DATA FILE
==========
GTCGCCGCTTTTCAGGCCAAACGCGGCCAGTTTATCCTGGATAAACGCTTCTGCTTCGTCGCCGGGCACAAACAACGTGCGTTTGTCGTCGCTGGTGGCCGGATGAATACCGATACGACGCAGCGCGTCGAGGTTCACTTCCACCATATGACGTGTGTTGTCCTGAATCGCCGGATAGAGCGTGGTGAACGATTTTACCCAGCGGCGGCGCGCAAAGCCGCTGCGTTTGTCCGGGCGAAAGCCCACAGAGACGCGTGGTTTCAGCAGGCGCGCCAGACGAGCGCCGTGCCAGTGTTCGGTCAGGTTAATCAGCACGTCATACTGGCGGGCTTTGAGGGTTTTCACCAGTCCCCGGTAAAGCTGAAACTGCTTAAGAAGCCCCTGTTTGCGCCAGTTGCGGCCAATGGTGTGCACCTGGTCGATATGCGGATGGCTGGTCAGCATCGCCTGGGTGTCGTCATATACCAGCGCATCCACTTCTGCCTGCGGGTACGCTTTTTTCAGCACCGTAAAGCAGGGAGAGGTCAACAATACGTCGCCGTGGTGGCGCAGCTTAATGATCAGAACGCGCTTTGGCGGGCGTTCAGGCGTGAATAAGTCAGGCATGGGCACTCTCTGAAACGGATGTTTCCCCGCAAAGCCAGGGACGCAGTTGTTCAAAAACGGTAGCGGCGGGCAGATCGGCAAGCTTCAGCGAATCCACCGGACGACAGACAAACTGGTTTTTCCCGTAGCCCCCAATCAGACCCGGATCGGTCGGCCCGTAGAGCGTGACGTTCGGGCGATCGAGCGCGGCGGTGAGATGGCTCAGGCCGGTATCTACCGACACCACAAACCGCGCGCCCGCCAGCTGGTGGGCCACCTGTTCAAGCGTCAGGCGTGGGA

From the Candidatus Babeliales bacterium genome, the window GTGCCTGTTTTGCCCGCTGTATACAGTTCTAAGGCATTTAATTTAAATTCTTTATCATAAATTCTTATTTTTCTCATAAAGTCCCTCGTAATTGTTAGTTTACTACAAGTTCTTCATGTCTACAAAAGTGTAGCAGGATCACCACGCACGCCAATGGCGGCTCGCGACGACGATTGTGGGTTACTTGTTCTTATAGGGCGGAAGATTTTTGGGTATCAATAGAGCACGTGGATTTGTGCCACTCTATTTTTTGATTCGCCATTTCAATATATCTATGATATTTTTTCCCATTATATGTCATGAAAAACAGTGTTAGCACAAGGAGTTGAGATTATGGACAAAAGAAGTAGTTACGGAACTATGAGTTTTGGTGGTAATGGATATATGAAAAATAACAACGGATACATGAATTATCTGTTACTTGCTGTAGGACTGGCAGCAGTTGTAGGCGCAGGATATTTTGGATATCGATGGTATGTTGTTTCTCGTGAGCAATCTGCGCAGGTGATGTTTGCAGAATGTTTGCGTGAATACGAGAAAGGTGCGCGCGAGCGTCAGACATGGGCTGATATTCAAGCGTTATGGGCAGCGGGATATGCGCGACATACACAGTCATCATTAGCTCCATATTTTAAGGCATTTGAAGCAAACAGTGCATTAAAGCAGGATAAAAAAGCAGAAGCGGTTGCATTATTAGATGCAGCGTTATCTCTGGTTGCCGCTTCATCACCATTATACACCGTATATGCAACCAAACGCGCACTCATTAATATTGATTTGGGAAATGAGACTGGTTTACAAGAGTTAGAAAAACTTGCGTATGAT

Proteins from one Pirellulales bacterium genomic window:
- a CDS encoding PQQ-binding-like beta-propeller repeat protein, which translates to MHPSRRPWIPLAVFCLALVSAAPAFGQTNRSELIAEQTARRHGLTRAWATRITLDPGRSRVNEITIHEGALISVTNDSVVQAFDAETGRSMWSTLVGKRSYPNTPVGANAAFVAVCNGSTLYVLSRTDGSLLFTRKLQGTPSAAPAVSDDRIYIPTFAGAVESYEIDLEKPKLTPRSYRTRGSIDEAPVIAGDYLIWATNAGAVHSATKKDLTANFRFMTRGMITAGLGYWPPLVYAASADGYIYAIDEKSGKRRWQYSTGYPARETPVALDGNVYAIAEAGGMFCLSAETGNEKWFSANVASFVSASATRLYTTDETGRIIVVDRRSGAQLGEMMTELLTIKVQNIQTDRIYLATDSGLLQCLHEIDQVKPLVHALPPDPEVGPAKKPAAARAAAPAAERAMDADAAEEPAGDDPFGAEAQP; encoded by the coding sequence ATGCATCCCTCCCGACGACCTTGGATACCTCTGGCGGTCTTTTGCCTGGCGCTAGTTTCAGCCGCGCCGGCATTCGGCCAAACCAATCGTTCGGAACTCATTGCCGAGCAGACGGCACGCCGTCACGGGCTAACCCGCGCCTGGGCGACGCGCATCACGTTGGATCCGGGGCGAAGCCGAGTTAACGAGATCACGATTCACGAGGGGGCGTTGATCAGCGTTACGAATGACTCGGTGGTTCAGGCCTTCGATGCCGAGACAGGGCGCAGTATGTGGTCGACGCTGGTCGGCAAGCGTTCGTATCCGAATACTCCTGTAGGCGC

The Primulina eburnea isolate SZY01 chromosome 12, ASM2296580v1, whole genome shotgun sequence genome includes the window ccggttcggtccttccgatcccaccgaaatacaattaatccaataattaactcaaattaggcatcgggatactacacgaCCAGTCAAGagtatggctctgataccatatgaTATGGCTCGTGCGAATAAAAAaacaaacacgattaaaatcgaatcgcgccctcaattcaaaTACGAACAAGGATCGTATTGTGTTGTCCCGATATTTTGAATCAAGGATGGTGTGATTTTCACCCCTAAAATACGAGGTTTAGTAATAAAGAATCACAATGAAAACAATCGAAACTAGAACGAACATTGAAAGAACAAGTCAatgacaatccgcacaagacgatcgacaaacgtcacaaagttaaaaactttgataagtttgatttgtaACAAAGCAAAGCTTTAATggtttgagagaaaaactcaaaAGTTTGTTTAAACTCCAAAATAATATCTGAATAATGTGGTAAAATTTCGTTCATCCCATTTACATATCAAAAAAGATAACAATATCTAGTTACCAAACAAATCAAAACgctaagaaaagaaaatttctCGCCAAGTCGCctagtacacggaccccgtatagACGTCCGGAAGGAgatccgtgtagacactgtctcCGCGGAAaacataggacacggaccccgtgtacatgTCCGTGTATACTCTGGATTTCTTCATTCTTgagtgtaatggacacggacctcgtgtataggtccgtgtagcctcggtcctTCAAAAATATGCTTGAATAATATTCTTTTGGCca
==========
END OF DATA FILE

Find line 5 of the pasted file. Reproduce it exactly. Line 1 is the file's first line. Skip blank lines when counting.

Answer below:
The Primulina eburnea isolate SZY01 chromosome 12, ASM2296580v1, whole genome shotgun sequence genome includes the window ccggttcggtccttccgatcccaccgaaatacaattaatccaataattaactcaaattaggcatcgggatactacacgaCCAGTCAAGagtatggctctgataccatatgaTATGGCTCGTGCGAATAAAAAaacaaacacgattaaaatcgaatcgcgccctcaattcaaaTACGAACAAGGATCGTATTGTGTTGTCCCGATATTTTGAATCAAGGATGGTGTGATTTTCACCCCTAAAATACGAGGTTTAGTAATAAAGAATCACAATGAAAACAATCGAAACTAGAACGAACATTGAAAGAACAAGTCAatgacaatccgcacaagacgatcgacaaacgtcacaaagttaaaaactttgataagtttgatttgtaACAAAGCAAAGCTTTAATggtttgagagaaaaactcaaaAGTTTGTTTAAACTCCAAAATAATATCTGAATAATGTGGTAAAATTTCGTTCATCCCATTTACATATCAAAAAAGATAACAATATCTAGTTACCAAACAAATCAAAACgctaagaaaagaaaatttctCGCCAAGTCGCctagtacacggaccccgtatagACGTCCGGAAGGAgatccgtgtagacactgtctcCGCGGAAaacataggacacggaccccgtgtacatgTCCGTGTATACTCTGGATTTCTTCATTCTTgagtgtaatggacacggacctcgtgtataggtccgtgtagcctcggtcctTCAAAAATATGCTTGAATAATATTCTTTTGGCca